St. Martin's Griffin
A New York Times Top 10 Book of 2011
The Boy in the Moon is Ian Brown’s powerful, honest, and emotionally complicated memoir of raising his son, Walker—one of only a few hundred people worldwide who live with an extremely rare genetic mutation.
Born with CFC (cardiofaciocutaneous) syndrome, Walker Brown is a mystery, as remote to his family as the moon. Unable to speak or swallow, compelled to hit himself, requiring surgeries, and round-the-clock care, he becomes the focus of his father’s keen intelligence. An investigative journalist, Ian Brown traveled the globe, meeting with genetic scientists and neurologists as well as parents of similar children, seeking ways to reach—and perhaps cure—his son. As Brown becomes part of a community of families, he lets go of his self-blame and his desire to “fix” Walker, learning to accept the boy he loves, just as he is.
A New York Times Top 10 Book of 2011, The Boy in the Moon is an extraordinary memoir that explores the value and the meaning of every human life, through the eyes of one father, searching for his son.
For the first eight years of Walker’s life, every night is the same. The same routine of tiny details, connected in precise order, each mundane, each crucial.
The routine makes the eight years seem long, almost endless, until I try to think about them afterwards, and then eight years evaporate to nothing, because nothing has changed.
Tonight I wake up in the dark to a steady, motorized noise. Something wrong with the water heater. Nnngah. Pause. Nnngah. Nnngah.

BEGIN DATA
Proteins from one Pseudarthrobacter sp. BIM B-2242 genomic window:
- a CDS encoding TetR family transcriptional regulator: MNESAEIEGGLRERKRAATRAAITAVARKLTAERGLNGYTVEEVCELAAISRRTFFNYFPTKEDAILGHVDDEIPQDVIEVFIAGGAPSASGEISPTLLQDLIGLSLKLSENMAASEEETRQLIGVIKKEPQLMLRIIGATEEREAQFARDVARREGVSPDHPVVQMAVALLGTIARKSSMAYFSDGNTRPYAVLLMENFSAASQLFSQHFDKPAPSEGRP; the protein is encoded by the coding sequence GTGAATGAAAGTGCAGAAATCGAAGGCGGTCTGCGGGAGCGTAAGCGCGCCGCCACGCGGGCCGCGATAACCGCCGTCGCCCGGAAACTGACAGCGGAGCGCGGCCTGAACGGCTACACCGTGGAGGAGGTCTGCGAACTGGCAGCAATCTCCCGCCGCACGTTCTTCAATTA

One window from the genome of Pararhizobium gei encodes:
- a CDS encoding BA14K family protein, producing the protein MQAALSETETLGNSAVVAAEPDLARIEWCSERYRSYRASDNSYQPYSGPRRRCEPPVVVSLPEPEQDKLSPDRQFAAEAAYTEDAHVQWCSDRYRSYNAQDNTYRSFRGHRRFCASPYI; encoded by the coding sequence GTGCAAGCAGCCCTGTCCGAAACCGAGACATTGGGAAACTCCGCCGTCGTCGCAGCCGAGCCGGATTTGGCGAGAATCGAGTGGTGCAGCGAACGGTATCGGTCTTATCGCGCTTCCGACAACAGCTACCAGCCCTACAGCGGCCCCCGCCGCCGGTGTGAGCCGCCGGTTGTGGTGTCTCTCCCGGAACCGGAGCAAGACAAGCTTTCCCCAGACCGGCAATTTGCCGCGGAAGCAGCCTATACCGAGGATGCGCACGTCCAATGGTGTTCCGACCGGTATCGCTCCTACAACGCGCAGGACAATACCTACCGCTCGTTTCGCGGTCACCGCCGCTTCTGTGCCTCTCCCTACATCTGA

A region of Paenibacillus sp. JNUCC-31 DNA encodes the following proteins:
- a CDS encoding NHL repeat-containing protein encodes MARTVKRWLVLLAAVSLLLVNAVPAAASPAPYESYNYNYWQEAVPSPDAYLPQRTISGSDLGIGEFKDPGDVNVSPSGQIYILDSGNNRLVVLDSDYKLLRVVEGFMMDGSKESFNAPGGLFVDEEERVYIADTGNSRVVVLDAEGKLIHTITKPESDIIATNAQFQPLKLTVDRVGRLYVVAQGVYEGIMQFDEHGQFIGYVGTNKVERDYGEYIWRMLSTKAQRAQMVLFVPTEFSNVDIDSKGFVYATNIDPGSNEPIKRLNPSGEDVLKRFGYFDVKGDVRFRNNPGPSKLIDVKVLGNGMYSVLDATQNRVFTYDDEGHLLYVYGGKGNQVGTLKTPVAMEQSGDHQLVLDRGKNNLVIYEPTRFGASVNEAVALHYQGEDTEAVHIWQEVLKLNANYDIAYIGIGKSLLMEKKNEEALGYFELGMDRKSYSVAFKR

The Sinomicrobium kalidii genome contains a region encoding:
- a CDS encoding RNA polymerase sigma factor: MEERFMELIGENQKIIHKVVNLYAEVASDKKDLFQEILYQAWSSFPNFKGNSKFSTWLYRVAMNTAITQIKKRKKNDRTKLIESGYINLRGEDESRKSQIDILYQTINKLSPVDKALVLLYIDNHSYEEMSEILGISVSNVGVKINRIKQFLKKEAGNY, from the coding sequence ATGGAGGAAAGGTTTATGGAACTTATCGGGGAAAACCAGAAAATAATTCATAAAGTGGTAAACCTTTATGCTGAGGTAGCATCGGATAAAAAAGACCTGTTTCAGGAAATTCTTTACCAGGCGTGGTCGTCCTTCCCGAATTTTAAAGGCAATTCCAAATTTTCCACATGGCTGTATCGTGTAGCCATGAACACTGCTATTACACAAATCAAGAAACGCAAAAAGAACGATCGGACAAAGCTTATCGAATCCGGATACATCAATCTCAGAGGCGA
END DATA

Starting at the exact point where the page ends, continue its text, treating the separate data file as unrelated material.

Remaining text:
But it’s not the water heater. It’s my boy, Walker, grunting as
“A stark, lovely memoir…fiercely plainspoken and lyrical”--The Boston Globe
“Brown presents a moving and deeply felt account of his life with his son Walker, who is one of fewer than 300 people in the world who were born with CFC, cardiofaciocutaneous syndrome…the book describes Brown’s fascinating worldwide investigations into the various living situations offered to people with CFC as well as his visits with other families whose children have CFC.”--Publishers Weekly
“[An] intimate glimpse into the life of a family that cares around the clock for a mysterious, profoundly disabled child, that gets so close to the love and despair, and the complex questions the life of such a child raises...It is a beautiful book, heartfelt and profound, warm and wise.”--Jane Bernstein, author of Loving Rachel and Rachel in the World